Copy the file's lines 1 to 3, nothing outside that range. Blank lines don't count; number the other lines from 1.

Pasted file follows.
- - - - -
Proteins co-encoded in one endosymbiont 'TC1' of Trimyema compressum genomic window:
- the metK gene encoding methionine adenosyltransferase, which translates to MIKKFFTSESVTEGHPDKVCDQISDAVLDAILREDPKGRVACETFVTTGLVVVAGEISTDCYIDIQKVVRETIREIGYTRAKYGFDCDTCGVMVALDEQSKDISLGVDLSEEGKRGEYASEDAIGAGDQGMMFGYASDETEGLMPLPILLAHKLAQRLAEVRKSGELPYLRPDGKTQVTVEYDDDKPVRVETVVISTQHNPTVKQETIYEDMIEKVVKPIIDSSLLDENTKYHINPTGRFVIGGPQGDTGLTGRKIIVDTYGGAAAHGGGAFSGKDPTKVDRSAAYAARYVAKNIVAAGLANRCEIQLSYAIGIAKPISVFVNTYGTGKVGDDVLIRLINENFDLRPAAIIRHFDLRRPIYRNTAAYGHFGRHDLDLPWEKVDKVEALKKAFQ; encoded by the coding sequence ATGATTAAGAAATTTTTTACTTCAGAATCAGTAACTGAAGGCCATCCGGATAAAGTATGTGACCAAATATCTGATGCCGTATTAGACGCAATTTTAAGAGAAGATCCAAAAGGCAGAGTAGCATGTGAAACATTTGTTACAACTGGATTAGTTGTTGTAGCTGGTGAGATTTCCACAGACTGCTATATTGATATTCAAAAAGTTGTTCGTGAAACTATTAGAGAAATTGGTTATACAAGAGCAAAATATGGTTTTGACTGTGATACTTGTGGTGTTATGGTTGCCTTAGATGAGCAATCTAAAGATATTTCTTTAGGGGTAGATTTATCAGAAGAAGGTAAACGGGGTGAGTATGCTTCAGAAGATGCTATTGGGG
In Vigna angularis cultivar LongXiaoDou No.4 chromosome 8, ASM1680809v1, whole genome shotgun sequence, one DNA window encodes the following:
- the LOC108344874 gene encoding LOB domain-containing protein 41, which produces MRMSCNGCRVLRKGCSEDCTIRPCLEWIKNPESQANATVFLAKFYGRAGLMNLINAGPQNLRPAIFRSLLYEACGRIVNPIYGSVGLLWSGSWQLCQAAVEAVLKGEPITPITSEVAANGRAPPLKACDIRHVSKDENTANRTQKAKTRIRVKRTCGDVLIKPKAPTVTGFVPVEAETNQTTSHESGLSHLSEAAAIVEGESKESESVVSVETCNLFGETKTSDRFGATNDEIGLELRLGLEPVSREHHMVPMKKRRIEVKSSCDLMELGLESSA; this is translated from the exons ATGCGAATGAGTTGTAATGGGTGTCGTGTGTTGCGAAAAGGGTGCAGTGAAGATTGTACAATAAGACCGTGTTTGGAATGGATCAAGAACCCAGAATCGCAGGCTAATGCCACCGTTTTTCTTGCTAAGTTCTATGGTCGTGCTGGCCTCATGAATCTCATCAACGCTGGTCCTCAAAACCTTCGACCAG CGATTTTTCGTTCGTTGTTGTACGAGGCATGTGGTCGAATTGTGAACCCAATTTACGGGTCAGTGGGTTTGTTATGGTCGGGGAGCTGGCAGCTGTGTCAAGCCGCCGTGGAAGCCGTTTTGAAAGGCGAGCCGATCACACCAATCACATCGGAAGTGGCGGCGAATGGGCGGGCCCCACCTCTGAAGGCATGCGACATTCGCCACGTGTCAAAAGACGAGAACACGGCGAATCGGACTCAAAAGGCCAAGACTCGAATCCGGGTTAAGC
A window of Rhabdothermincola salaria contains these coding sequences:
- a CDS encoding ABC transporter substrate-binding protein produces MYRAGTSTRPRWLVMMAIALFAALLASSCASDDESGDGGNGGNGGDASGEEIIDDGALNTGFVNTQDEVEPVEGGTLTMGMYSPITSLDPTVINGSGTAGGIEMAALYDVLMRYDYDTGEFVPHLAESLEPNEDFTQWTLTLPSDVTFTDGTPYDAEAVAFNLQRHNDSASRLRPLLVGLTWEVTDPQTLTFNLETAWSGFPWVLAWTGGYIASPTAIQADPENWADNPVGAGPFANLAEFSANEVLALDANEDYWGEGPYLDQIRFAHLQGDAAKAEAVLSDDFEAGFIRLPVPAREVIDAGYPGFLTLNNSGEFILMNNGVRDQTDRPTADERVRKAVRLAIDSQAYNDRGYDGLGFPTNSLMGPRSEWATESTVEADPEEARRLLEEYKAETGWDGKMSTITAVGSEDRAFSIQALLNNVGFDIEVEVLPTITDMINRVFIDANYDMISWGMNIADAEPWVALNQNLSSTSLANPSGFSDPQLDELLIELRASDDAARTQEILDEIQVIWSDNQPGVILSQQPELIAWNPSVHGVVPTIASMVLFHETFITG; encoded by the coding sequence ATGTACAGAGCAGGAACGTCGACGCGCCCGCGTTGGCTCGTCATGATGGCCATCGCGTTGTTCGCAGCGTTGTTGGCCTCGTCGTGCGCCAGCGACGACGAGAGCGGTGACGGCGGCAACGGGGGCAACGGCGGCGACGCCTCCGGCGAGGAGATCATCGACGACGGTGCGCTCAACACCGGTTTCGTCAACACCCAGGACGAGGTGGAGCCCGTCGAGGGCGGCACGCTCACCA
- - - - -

Proteins co-encoded in one endosymbiont 'TC1' of Trimyema compressum genomic window:
- the metK gene encoding methionine adenosyltransferase, which translates to MIKKFFTSESVTEGHPDKVCDQISDAVLDAILREDPKGRVACETFVTTGLVVVAGEISTDCYIDIQKVVRETIREIGYTRAKYGFDCDTCGVMVALDEQSKDISLGVDLSEEGKRGEYASEDAIGAGDQGMMFGYASDETEGLMPLPILLAHKLAQRLAEVRKSGELPYLRPDGKTQVTVEYDDDKPVRVETVVISTQHNPTVKQETIYEDMIEKVVKPIIDSSLLDENTKYHINPTGRFVIGGPQGDTGLTGRKIIVDTYGGAAAHGGGAFSGKDPTKVDRSAAYAARYVAKNIVAAGLANRCEIQLSYAIGIAKPISVFVNTYGTGKVGDDVLIRLINENFDLRPAAIIRHFDLRRPIYRNTAAYGHFGRHDLDLPWEKVDKVEALKKAFQ; encoded by the coding sequence ATGATTAAGAAATTTTTTACTTCAGAATCAGTAACTGAAGGCCATCCGGATAAAGTATGTGACCAAATATCTGATGCCGTATTAGACGCAATTTTAAGAGAAGATCCAAAAGGCAGAGTAGCATGTGAAACATTTGTTACAACTGGATTAGTTGTTGTAGCTGGTGAGATTTCCACAGACTGCTATATTGATATTCAAAAAGTTGTTCGTGAAACTATTAGAGAAATTGGTTATACAAGAGCAAAATATGGTTTTGACTGTGATACTTGTGGTGTTATGGTTGCCTTAGATGAGCAATCTAAAGATATTTCTTTAGGGGTAGATTTATCAGAAGAAGGTAAACGGGGTGAGTATGCTTCAGAAGATGCTATTGGGG
In Vigna angularis cultivar LongXiaoDou No.4 chromosome 8, ASM1680809v1, whole genome shotgun sequence, one DNA window encodes the following: